Perhaps new defensive coordinator Barry Odom, who will work with safeties alongside cornerbacks coach Sam Carter, can tap into Catalon’s talent more effectively than the previous staff.
Bush is listed as appearing in consecutive games against Ole Miss, Colorado State, San Jose State and Texas A&M and did not record a statistic in minimal playing time.
He originally entered the transfer portal, but withdrew his name soon after Pittman was named head coach on Dec. 8.
The previous Arkansas coaching staff did well to retain the redshirts of players like Bush and Catalon, but they fell far short of maximizing the four-game rule to see if they could have contributed more than they did.
McClellion made 11 starts and fellow cornerback Montaric Brown started 10 games to give the Razorbacks four returning starters in the secondary, along with the junior Foucha (12 starts) and sophomore nickel back Greg Brooks Jr. (12).
Pittman next turned his praise toward the offensive line, his area of expertise.
“They all work hard, but Shane Clenin and Ricky Stromberg have really done some things,” Pittman said, pointing out that Stromberg has hit the 300-pound mark and starting left tackle Myron Cunningham is nearing it.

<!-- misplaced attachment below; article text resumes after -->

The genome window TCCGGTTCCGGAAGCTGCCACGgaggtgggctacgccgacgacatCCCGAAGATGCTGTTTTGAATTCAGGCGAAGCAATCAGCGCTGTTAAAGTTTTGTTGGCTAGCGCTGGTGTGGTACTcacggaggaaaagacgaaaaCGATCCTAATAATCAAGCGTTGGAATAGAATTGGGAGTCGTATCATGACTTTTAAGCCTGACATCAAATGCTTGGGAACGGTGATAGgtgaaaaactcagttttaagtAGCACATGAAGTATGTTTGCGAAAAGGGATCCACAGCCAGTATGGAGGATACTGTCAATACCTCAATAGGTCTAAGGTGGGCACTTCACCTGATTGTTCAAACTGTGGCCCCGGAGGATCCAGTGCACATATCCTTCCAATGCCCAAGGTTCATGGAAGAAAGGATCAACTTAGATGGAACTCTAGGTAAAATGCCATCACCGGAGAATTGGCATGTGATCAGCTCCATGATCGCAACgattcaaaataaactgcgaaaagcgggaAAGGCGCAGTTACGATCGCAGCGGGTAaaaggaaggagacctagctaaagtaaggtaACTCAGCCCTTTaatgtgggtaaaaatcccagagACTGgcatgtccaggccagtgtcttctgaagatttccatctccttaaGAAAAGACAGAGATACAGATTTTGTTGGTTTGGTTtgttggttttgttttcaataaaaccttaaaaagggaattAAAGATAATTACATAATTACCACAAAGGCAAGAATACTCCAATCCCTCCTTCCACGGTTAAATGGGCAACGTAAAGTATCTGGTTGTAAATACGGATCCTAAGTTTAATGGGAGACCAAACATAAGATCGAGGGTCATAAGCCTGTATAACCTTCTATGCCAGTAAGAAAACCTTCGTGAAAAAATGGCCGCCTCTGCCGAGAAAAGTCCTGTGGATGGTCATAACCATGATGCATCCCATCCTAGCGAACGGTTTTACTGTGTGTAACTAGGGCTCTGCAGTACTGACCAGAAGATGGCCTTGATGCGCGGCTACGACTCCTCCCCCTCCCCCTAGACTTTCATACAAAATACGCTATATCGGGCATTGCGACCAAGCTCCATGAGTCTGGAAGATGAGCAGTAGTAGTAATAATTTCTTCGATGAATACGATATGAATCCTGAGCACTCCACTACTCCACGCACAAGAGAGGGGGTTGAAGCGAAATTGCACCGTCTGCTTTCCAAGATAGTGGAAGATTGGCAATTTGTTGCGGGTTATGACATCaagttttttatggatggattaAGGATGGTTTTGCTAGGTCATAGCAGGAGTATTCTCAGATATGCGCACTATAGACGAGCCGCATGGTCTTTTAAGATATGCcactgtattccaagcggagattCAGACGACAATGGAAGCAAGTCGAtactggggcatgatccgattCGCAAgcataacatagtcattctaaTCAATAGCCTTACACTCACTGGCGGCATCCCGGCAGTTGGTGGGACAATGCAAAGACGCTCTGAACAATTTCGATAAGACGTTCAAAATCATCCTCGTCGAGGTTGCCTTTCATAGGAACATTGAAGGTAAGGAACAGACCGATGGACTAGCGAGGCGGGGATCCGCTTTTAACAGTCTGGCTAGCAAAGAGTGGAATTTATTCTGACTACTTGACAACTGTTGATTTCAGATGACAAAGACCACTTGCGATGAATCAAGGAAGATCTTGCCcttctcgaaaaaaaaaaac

“Those guys are gaining a lot of strength,” Pittman added.
By Pittman’s standards, Arkansas has been too light on its offensive front in recent seasons.
The 2014 Razorbacks’ offensive line, part of Pittman’s stint as offensive line coach (2013-15) under Bret Bielema, was famous for being touted as the heaviest offensive line in all of American football, led by 330-pound guard Sebastian Tretola. Pittman would rather rebuild that type of offensive front.
Three key contributors — starting center Ty Clary, starting tackle Dalton Wagner and well-regarded tackle Noah Gatlin — were all limited during winter workouts following surgeries.
Gatlin had knee surgery after suffering his injury on the first day of fall camp, while Clary and Wagner had off-season surgeries on their shoulders.
Pittman said he liked what he’s seen in the injury recoveries of quarterbacks Feleipe Franks and KJ Jefferson, while adding that Jack Lindsey and John Stephen Jones have “worked their butts off.”
Franks has rehabilitated a dislocated right ankle injury he suffered last Sept. 14. Jefferson needed shoulder surgery following a hit he took in his lone start at LSU last Nov. 23.
“Feliepe Franks, certainly that ankle has healed,” Pittman said. “I don’t know if he’s 100 percent yet, but he may be 90 or 95. He’s looking really good. KJ Jefferson is the same way.”
Later, Pittman pointed out Franks as a team leader on offense, particularly in helping Jefferson.